2021 Awards Honour BC Artists and Curators
Diyan Achjadi, Whelm, 2017, digitally generated animation projected onto facade of Vancouver Art Gallery, part of Burrard Arts Festival

2021 Awards Honour BC Artists and Curators

by Michael Turner

Established in 1987 by the Jack and Doris Shadbolt Foundation for the Visual Arts, the annual VIVA Awards honour two mid-career artists who have made a “contribution to the advancement of the visual arts in British Columbia and their appreciation by the public.” In association, in 2008, architect Abraham Rogatnick initiated and funded the biannual Alvin Balkind Curator’s Prize. And in 2017, the Yosef Wosk Family Foundation did the same for the annual Max Wyman

Award for Critical Writing, to be given in collaboration with the VIVAs and the Balkind. Under normal circumstances, the VIVA Awards are announced at a lively gala featuring speeches from recipients and jurors alike, but this year’s presentation, like last spring’s, was online. Recipients of the 2021 VIVA Awards are Diyan Achjadi, an Indonesian-Canadian artist and ECUAD professor who works in drawing, printmaking, collage and animation, and Samuel Roy-Bois, a Quebec-born sculptor and UBC Okanagan associate professor who uses site specific installation and sound to “question the ways architecture shapes our understanding of the world.” The Balkind went to Tokyo-born independent curator Makiko Hara, co-founder of the Pacific Crossings curatorial initiative, and the Wyman was awarded to Preview contributor Robin Laurence, an independent writer, critic and curator based in Vancouver.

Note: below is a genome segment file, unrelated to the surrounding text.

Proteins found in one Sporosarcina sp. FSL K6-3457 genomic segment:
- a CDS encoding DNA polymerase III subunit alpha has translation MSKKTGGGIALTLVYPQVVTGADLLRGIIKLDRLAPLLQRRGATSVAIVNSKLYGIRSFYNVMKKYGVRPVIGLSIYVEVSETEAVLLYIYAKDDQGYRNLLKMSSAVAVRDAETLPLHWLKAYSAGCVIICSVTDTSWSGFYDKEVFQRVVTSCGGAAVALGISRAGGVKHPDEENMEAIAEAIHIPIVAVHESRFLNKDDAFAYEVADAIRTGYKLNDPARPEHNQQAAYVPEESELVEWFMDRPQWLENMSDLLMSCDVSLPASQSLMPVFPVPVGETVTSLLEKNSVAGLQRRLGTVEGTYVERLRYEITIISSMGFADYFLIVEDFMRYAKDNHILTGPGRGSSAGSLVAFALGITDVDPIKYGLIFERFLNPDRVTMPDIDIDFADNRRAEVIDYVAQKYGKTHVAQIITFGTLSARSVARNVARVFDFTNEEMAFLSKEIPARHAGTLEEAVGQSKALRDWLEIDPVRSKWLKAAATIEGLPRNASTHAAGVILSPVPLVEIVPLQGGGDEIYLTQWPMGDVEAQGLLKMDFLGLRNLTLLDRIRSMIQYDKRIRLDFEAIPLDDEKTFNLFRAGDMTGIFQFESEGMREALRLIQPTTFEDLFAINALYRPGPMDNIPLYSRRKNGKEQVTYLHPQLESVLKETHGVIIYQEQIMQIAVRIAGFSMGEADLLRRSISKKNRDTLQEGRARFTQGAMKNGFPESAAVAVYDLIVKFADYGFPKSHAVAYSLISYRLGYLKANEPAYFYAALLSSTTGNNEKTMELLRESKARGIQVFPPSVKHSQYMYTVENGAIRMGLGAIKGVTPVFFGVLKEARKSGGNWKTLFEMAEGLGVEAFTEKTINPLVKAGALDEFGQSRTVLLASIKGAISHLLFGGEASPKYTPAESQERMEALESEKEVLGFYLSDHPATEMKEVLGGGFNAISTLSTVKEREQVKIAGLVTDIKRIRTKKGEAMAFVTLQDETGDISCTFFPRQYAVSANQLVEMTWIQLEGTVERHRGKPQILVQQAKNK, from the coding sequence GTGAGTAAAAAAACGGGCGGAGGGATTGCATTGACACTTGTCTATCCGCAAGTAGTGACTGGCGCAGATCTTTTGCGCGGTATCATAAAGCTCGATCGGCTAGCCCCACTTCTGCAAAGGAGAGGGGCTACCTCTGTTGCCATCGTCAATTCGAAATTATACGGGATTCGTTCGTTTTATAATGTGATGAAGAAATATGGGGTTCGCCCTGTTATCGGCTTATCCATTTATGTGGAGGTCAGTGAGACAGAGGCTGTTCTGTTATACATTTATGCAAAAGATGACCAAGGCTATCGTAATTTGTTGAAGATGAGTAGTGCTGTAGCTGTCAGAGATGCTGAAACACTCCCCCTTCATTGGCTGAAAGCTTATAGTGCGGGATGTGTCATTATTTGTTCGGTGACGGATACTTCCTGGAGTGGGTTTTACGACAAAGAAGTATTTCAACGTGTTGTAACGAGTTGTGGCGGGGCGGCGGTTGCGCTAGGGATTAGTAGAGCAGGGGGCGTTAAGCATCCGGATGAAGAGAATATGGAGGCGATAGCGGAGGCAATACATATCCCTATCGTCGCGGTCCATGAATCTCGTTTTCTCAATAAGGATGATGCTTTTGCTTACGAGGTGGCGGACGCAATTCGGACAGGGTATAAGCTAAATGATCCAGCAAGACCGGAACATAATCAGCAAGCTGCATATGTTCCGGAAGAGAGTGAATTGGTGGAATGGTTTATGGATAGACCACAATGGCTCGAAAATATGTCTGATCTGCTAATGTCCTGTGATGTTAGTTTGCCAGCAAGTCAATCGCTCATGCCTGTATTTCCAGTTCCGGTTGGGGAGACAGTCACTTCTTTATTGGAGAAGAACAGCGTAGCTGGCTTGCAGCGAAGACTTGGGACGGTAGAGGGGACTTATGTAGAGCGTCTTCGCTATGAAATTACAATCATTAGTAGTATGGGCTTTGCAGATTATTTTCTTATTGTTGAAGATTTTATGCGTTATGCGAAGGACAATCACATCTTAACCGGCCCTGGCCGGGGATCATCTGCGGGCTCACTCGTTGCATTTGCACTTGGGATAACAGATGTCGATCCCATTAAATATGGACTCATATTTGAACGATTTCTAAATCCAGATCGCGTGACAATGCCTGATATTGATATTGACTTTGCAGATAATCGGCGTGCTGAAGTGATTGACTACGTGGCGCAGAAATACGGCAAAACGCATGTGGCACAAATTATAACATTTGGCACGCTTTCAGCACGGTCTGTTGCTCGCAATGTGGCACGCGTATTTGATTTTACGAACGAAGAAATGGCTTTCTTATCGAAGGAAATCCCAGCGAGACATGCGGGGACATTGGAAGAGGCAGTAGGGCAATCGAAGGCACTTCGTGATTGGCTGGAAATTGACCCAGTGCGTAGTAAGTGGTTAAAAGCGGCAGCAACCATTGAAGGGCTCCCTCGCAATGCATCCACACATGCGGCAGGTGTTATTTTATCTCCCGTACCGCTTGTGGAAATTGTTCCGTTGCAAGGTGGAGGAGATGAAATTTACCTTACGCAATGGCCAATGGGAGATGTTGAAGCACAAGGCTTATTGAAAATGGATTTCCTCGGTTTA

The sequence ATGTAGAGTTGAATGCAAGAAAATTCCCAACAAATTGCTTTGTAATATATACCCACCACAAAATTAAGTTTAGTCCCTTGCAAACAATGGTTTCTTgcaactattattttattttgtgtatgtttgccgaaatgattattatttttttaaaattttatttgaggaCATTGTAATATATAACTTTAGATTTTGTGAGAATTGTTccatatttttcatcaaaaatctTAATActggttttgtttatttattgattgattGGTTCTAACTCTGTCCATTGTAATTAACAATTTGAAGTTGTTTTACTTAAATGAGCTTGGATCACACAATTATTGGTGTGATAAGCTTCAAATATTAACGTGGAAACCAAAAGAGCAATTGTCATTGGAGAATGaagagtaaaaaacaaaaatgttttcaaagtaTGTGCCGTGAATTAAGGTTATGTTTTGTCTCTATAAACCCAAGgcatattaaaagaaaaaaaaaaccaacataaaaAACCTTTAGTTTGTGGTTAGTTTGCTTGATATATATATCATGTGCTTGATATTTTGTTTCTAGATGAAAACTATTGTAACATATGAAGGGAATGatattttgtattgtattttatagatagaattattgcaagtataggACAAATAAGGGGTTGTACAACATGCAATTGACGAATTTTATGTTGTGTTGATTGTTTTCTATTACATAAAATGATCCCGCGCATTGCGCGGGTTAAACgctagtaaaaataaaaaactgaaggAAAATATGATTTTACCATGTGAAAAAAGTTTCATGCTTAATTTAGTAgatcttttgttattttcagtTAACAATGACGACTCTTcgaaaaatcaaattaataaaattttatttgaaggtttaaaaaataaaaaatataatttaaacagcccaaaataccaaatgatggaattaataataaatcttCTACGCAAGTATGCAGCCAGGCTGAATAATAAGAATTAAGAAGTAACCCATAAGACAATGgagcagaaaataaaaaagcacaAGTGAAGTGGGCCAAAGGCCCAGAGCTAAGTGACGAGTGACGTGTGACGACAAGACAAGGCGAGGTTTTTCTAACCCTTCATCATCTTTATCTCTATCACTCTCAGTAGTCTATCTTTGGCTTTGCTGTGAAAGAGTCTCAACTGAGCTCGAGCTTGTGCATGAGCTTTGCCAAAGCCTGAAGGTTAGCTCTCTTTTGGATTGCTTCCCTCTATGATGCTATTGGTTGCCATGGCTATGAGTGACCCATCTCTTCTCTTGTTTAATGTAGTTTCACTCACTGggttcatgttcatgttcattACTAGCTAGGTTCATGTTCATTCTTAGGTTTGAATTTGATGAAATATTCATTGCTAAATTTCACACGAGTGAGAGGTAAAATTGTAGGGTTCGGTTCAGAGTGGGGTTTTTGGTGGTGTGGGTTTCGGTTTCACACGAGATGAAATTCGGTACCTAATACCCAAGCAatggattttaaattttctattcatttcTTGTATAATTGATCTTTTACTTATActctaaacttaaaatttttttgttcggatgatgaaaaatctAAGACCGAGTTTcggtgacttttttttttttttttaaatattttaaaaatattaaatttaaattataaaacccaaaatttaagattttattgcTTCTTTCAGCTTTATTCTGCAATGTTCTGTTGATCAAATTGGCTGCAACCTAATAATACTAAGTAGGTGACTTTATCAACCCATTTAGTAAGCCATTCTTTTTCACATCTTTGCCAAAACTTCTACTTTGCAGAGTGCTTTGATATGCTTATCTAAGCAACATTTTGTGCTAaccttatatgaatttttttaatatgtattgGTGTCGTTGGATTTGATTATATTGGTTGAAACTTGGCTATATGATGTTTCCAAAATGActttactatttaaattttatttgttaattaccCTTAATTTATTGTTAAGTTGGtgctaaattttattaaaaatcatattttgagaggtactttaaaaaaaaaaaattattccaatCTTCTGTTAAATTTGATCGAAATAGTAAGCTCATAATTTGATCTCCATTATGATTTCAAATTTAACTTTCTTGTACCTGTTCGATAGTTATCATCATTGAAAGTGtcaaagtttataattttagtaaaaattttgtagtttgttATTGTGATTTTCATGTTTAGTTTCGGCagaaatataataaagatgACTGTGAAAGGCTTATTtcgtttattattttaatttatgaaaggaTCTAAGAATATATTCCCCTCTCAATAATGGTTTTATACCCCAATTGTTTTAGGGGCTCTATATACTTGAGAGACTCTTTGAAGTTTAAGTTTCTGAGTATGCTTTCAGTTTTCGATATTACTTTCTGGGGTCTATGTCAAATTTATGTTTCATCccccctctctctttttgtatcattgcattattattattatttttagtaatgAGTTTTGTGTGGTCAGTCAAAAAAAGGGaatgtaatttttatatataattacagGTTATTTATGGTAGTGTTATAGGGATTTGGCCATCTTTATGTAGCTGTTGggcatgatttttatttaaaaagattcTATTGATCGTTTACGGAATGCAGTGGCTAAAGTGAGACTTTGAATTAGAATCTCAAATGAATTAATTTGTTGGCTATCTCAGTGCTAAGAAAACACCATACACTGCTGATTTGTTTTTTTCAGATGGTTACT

Preview is pleased to congratulate art critic and writer Robin Laurence! Photo: Andre Petterson

Although happy for all the recipients, I am particularly pleased to see Laurence get her due. For three decades she was the Georgia Straight art critic, filing weekly reviews and the occasional profile. In addition to writing criticism, she has contributed to more than 60 books and exhibition catalogues. In the words of Yosef Wosk, Laurence “helps us to see. The pandemic has placed tight restrictions on our ‘live’ experience of the arts, but if we can’t be physically present, the next best thing is the virtual experience, augmented by ... a voice we can trust.”


Share this: